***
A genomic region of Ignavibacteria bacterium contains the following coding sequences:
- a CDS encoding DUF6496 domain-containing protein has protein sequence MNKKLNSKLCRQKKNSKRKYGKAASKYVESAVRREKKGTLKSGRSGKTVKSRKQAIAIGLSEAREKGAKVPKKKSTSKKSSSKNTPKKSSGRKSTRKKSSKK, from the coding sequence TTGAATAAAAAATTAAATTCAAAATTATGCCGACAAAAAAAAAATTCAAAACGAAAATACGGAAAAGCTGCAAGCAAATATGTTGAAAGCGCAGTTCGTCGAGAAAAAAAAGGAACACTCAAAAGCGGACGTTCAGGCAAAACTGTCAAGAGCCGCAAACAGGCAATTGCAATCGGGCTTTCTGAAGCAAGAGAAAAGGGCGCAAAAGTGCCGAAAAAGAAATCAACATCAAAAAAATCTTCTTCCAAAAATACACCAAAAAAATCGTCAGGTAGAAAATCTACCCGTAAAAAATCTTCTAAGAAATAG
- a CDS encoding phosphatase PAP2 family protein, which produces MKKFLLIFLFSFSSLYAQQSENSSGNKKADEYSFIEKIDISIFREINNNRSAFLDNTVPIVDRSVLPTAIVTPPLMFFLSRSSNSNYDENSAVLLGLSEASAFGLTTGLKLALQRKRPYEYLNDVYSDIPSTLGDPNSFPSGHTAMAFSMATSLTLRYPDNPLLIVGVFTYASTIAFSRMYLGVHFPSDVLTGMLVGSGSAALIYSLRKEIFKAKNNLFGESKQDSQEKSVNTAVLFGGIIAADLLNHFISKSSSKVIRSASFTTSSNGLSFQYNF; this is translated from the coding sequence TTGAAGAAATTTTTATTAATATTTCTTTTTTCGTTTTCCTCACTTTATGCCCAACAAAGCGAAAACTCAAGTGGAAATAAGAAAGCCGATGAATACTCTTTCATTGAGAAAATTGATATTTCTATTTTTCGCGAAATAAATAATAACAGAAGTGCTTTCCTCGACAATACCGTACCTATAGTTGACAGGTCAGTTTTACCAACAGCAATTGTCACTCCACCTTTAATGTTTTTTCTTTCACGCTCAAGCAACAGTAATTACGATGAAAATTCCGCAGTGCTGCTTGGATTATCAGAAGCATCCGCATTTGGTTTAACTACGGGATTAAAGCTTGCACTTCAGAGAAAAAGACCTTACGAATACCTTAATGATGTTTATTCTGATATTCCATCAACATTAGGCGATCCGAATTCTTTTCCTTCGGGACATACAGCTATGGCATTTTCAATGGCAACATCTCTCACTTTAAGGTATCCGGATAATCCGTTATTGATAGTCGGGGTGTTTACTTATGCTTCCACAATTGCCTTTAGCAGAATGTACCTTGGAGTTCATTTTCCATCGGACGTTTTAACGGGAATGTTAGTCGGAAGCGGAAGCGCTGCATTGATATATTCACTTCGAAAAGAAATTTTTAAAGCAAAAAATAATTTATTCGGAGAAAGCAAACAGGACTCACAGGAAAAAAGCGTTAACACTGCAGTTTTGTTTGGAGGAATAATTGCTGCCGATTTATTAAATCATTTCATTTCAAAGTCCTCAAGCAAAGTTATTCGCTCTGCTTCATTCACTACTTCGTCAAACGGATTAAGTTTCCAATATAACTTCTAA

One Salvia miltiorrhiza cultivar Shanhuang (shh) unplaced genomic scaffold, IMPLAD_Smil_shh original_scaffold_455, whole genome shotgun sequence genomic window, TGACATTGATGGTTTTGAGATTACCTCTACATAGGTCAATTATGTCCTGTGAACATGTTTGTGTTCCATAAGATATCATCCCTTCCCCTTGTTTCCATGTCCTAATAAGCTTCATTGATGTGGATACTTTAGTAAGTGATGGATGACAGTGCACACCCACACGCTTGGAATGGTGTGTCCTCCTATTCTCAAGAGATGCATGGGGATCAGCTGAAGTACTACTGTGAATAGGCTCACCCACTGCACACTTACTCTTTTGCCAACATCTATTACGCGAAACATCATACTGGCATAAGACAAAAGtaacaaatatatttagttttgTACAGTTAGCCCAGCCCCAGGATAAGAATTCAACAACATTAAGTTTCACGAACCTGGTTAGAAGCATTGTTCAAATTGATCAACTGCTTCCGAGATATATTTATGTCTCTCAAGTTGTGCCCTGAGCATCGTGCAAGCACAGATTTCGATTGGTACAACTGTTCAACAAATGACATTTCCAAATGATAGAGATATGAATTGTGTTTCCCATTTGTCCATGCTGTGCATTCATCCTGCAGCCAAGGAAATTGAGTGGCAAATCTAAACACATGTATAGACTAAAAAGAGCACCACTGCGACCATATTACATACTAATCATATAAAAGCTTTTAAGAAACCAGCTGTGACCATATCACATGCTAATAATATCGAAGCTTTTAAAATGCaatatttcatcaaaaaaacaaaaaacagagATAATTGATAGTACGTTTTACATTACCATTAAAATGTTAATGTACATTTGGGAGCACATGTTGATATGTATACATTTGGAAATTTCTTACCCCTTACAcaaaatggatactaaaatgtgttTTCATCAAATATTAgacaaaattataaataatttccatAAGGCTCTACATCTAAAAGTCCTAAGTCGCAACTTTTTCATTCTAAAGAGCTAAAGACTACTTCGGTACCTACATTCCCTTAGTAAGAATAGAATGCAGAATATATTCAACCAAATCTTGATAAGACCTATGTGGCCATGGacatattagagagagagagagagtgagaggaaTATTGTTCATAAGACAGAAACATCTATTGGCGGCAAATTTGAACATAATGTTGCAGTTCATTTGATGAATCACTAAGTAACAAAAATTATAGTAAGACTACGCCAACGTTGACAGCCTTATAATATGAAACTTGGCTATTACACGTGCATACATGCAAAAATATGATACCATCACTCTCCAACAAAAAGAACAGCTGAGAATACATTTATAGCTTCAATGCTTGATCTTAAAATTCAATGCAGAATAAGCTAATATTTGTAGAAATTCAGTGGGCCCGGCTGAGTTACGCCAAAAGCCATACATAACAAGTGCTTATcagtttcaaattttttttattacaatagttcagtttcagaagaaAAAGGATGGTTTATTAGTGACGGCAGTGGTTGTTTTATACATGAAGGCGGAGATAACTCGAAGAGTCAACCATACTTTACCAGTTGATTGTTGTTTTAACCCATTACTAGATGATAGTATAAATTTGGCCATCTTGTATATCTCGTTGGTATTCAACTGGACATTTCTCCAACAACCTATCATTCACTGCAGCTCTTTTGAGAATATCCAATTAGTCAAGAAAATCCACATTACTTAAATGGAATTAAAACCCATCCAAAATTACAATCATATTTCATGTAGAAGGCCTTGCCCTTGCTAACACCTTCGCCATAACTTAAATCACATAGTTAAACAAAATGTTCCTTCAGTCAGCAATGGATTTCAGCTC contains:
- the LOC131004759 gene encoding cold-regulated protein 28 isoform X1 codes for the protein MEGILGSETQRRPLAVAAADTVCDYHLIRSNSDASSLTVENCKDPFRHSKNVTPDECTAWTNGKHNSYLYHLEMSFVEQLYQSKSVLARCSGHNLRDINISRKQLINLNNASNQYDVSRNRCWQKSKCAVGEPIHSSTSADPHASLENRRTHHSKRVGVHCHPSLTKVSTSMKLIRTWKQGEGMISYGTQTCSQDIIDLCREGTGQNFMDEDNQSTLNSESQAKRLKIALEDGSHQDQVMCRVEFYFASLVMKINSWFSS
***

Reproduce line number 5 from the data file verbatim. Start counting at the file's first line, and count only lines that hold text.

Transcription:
- the LOC131004759 gene encoding cold-regulated protein 28 isoform X1 codes for the protein MEGILGSETQRRPLAVAAADTVCDYHLIRSNSDASSLTVENCKDPFRHSKNVTPDECTAWTNGKHNSYLYHLEMSFVEQLYQSKSVLARCSGHNLRDINISRKQLINLNNASNQYDVSRNRCWQKSKCAVGEPIHSSTSADPHASLENRRTHHSKRVGVHCHPSLTKVSTSMKLIRTWKQGEGMISYGTQTCSQDIIDLCREGTGQNFMDEDNQSTLNSESQAKRLKIALEDGSHQDQVMCRVEFYFASLVMKINSWFSS